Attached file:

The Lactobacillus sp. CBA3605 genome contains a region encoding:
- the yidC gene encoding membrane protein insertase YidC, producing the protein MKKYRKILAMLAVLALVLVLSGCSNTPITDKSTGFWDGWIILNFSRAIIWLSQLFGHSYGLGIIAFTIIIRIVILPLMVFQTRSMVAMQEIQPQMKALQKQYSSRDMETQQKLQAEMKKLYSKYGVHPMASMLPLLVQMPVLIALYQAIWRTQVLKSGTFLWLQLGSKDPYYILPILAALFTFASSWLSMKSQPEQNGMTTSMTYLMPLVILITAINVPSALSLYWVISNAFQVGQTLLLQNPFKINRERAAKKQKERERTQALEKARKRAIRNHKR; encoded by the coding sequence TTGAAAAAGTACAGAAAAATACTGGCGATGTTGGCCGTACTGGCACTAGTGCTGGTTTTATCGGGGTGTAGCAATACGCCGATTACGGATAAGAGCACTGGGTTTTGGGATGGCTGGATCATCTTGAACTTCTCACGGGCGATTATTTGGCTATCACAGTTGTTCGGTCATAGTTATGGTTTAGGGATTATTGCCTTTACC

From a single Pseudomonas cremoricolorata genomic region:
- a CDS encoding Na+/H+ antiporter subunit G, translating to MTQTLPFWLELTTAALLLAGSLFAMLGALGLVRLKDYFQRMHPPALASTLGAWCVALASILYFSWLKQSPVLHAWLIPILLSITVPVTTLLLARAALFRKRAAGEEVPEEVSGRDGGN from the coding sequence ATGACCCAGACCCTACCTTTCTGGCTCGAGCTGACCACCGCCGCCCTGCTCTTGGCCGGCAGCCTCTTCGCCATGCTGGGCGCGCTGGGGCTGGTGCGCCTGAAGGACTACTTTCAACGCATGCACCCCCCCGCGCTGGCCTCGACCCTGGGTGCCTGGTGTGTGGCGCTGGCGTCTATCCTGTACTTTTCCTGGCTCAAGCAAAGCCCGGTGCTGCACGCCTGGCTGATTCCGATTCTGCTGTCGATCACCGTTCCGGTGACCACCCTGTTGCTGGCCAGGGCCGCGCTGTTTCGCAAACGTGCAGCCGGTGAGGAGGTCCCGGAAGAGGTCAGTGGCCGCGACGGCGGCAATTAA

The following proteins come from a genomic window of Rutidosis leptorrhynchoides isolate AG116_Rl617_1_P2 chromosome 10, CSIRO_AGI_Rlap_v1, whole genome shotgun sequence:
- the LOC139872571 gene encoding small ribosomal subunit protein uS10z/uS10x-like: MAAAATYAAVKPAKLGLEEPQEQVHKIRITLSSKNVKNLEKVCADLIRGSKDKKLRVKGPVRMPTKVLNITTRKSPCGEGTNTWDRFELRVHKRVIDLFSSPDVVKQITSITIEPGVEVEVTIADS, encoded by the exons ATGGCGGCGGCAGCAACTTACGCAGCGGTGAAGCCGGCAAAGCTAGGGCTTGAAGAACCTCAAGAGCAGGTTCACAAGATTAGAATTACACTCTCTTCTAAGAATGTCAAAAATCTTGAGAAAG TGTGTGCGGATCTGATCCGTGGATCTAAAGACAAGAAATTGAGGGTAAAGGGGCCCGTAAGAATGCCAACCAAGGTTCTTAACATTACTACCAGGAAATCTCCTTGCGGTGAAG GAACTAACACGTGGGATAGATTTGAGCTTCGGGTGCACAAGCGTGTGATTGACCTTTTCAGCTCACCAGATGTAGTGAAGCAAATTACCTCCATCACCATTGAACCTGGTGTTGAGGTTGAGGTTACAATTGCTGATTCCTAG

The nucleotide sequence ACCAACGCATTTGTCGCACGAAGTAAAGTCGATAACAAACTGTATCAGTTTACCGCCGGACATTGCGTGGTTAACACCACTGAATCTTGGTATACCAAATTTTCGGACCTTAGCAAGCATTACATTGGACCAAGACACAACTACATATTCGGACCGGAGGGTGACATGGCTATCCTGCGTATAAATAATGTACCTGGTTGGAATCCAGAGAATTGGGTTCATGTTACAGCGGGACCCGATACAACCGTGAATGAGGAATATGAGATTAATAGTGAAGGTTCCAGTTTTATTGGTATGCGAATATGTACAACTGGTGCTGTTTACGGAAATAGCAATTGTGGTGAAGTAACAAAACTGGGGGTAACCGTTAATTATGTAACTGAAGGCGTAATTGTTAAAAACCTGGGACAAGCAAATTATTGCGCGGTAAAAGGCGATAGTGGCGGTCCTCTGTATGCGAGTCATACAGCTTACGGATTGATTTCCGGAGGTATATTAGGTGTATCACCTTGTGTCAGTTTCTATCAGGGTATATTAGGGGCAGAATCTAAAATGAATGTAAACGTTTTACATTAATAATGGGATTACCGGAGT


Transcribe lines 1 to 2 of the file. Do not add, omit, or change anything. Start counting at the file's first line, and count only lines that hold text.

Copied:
The Lactobacillus sp. CBA3605 genome contains a region encoding:
- the yidC gene encoding membrane protein insertase YidC, producing the protein MKKYRKILAMLAVLALVLVLSGCSNTPITDKSTGFWDGWIILNFSRAIIWLSQLFGHSYGLGIIAFTIIIRIVILPLMVFQTRSMVAMQEIQPQMKALQKQYSSRDMETQQKLQAEMKKLYSKYGVHPMASMLPLLVQMPVLIALYQAIWRTQVLKSGTFLWLQLGSKDPYYILPILAALFTFASSWLSMKSQPEQNGMTTSMTYLMPLVILITAINVPSALSLYWVISNAFQVGQTLLLQNPFKINRERAAKKQKERERTQALEKARKRAIRNHKR; encoded by the coding sequence TTGAAAAAGTACAGAAAAATACTGGCGATGTTGGCCGTACTGGCACTAGTGCTGGTTTTATCGGGGTGTAGCAATACGCCGATTACGGATAAGAGCACTGGGTTTTGGGATGGCTGGATCATCTTGAACTTCTCACGGGCGATTATTTGGCTATCACAGTTGTTCGGTCATAGTTATGGTTTAGGGATTATTGCCTTTACC